Everything was going just fine until I felt some heartburn and a little acid indigestion. It’s rare for me but not unheard of. Then things got worse — and in a couple of days I was in the emergency room and pretty sick.
Five days, two procedures and five units of blood later, my bleeding ulcer was under control and I was home recuperating. A lot of things went through my mind during that rough patch. One of them was what if I had been up on a mountain out west on my annual fall elk hunt.
Our little group of hunters usually goes to the same area, but we have no idea where the nearest medical facility is located. We don’t know how long it takes to get there. We don’t know about local EMS and med/flight capabilities. Last but not least, we don’t even know what, if any, coverage our medical insurance provides outside Louisiana.
And I’m willing to bet the majority of hunters travelling out of state (and outside of the USA) to hunt in remote and unfamiliar areas don’t know, either.
So before we hit the road on that long-anticipated hunting adventure, let’s take a look at some emergency contingencies. We can also develop some basic plans and procedures to deal with emergencies arising either at home or abroad.
The top of the line protection for the adventure hunter is a rescue travel insurance policy. They are offered by companies such as Ripcord (ripcordrescuetravelinsurance.com) and Global Rescue (globalrescue.com/sportsafield). They aren’t cheap, and most of us probably think of this as an option used only by the well-heeled, pursuing ibex in Baluchistan or something similar. But plains safaris in Africa have gotten so reasonable they are in many cases less expensive than backcountry elk hunts, making them available to the average breadwinner. Those of us considering leaving U.S. soil for overseas hunts might want to look into a travel policy.
Out west, licensed outfitters deal with clients of all ages and physical capabilities. This fall will be trip seven with my friend and outfitter Roy Hutt. I’ve watched Roy size up first-time clients, and he’s pretty good at evaluating physical condition and tailoring the hunt to the hunter. Some may do no more than take one step out of the truck and have a seat on the edge of a clearing. Others in better shape may spot and stalk, involving some hiking on a hill. Roy keeps an oxygen tank and first aid kit on hand, and I’m sure he knows the way to the hospital. But it won’t hurt to go over emergency plans with your outfitter just to be sure.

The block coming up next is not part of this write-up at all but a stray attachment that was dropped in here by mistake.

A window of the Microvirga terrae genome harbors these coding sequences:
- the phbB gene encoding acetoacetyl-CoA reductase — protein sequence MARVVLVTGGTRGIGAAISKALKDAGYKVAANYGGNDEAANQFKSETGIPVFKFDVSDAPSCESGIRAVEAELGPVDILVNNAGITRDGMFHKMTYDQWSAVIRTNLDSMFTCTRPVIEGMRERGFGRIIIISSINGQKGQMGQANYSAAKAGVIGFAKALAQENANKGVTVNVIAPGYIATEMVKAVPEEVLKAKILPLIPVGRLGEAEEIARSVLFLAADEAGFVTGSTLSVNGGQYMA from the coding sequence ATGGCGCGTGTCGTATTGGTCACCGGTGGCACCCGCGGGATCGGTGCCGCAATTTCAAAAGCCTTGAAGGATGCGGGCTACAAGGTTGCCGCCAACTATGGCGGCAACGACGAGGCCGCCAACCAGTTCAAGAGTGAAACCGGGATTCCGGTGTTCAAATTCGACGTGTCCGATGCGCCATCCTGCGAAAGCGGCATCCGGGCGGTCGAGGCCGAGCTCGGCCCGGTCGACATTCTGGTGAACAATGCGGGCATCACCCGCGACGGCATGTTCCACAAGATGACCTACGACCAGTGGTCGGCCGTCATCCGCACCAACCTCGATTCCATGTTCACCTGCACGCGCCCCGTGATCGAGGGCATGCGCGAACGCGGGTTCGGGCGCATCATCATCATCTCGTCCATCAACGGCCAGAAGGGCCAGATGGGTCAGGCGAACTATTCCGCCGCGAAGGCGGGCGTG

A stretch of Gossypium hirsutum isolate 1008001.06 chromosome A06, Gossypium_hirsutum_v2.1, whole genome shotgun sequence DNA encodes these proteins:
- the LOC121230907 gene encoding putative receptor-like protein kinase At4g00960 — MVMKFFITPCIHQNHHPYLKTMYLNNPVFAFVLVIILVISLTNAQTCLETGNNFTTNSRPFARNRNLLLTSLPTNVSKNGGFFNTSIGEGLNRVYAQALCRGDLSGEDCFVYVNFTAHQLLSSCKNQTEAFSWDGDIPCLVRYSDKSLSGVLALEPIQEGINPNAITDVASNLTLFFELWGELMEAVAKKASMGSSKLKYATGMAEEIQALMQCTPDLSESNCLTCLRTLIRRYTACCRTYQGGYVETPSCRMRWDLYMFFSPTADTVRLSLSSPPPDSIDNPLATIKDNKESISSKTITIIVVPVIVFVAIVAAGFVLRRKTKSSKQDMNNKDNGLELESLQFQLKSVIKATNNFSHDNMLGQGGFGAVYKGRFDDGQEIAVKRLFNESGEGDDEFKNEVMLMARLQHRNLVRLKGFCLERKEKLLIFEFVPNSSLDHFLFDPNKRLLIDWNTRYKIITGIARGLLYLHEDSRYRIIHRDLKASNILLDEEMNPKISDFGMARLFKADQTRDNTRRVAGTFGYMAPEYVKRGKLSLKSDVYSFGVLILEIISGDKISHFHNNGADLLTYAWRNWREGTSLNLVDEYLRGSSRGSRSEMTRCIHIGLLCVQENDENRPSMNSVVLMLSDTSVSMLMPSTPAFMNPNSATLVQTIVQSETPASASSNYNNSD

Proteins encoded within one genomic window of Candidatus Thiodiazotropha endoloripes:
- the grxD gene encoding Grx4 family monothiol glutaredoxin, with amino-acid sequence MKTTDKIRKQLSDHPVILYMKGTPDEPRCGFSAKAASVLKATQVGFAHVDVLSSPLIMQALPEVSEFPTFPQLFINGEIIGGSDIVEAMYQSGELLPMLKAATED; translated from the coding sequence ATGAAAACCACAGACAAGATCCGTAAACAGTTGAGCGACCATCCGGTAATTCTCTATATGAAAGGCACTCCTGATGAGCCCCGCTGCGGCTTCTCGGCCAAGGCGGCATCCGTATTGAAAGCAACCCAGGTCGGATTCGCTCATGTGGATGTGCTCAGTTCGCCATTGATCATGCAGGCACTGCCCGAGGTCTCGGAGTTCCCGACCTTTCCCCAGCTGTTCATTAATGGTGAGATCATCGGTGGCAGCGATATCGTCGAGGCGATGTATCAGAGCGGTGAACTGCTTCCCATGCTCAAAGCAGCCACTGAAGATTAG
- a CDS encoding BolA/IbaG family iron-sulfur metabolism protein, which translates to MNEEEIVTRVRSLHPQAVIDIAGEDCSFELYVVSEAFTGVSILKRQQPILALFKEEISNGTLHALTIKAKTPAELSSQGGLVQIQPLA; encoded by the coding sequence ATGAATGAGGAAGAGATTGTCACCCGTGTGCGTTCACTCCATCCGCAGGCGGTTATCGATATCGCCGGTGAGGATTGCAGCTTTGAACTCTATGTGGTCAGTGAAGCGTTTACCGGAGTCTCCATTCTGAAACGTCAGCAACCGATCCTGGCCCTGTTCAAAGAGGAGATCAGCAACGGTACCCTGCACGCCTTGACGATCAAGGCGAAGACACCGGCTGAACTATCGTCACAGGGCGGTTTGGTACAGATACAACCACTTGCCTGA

DIY hunters need to make their own emergency plan. A CPR course prior to the trip is a great idea, and be sure to include a good first aid kit with your gear. Take the time to locate the medical facility nearest you. If hunting in wilderness or remote areas, determine where EMS could link up for ground transport. Call the wildlife department and speak to the local wildlife officer to ask about med/flights and backcountry rescue capabilities.
Cellphone coverage is spotty to non-existent in many areas. Upon arrival at camp, find out if there is any cell service. If not, determine where you can go to get it. For a while we hunted in an area where we had no service in camp. But a short drive out to a county road and up the hill to a turnout gave us a reliable signal.
Those of us on prescribed daily medications, or with physical conditions such as diabetes which require daily monitoring, need to carry enough medication and supplies to last well beyond the expected length of stay. Members of the group with heart, diabetic or other dangerous conditions need to make others in the party aware, and provide instructions in advance on what to do should they become ill or lose consciousness.
And we need to be just as well prepared when hunting here at home. Our hunting lease has a main camp where we keep a daily entry log book. Hunters sign in and list their location for each morning and evening hunt. We know where everyone is — and where to look if they don’t show up. Fortunately, we have never had to go locate a sick or injured member, but we sure have found some guys who were stuck in the mud or broke down and needed help.
Finally, see your doctor and have a physical before hunting season. Ask about getting in better shape if you need to, and follow your doctor’s instructions on how to go about it. Above all, don’t overexert yourself by trying to drag or pack out a heavy animal — especially at higher elevations.
So enjoy your hunt — but be prepared to deal with the unexpected. Good luck.
Got a question? Ask Keith!
If you have a question about wildlife and fisheries enforcement, shoot a note to Keith LaCaze at firstname.lastname@example.org.